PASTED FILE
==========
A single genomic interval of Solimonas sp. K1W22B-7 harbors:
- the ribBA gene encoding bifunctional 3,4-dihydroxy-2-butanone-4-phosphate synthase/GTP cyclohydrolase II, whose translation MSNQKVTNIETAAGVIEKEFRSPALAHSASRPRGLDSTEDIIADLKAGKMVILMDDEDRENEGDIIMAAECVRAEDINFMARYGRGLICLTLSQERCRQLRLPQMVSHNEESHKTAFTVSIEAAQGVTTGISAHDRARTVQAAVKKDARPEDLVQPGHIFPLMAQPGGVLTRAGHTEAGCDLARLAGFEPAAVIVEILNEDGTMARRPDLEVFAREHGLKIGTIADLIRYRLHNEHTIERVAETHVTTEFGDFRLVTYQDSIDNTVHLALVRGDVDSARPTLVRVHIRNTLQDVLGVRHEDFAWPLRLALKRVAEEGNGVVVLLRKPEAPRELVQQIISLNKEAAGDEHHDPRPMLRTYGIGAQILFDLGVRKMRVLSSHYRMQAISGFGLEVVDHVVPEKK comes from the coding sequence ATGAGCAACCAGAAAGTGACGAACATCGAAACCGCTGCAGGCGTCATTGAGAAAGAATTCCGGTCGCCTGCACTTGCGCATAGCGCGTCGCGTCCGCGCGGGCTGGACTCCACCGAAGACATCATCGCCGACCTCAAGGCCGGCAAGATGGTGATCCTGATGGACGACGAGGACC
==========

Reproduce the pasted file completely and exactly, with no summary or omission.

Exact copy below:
A single genomic interval of Solimonas sp. K1W22B-7 harbors:
- the ribBA gene encoding bifunctional 3,4-dihydroxy-2-butanone-4-phosphate synthase/GTP cyclohydrolase II, whose translation MSNQKVTNIETAAGVIEKEFRSPALAHSASRPRGLDSTEDIIADLKAGKMVILMDDEDRENEGDIIMAAECVRAEDINFMARYGRGLICLTLSQERCRQLRLPQMVSHNEESHKTAFTVSIEAAQGVTTGISAHDRARTVQAAVKKDARPEDLVQPGHIFPLMAQPGGVLTRAGHTEAGCDLARLAGFEPAAVIVEILNEDGTMARRPDLEVFAREHGLKIGTIADLIRYRLHNEHTIERVAETHVTTEFGDFRLVTYQDSIDNTVHLALVRGDVDSARPTLVRVHIRNTLQDVLGVRHEDFAWPLRLALKRVAEEGNGVVVLLRKPEAPRELVQQIISLNKEAAGDEHHDPRPMLRTYGIGAQILFDLGVRKMRVLSSHYRMQAISGFGLEVVDHVVPEKK comes from the coding sequence ATGAGCAACCAGAAAGTGACGAACATCGAAACCGCTGCAGGCGTCATTGAGAAAGAATTCCGGTCGCCTGCACTTGCGCATAGCGCGTCGCGTCCGCGCGGGCTGGACTCCACCGAAGACATCATCGCCGACCTCAAGGCCGGCAAGATGGTGATCCTGATGGACGACGAGGACC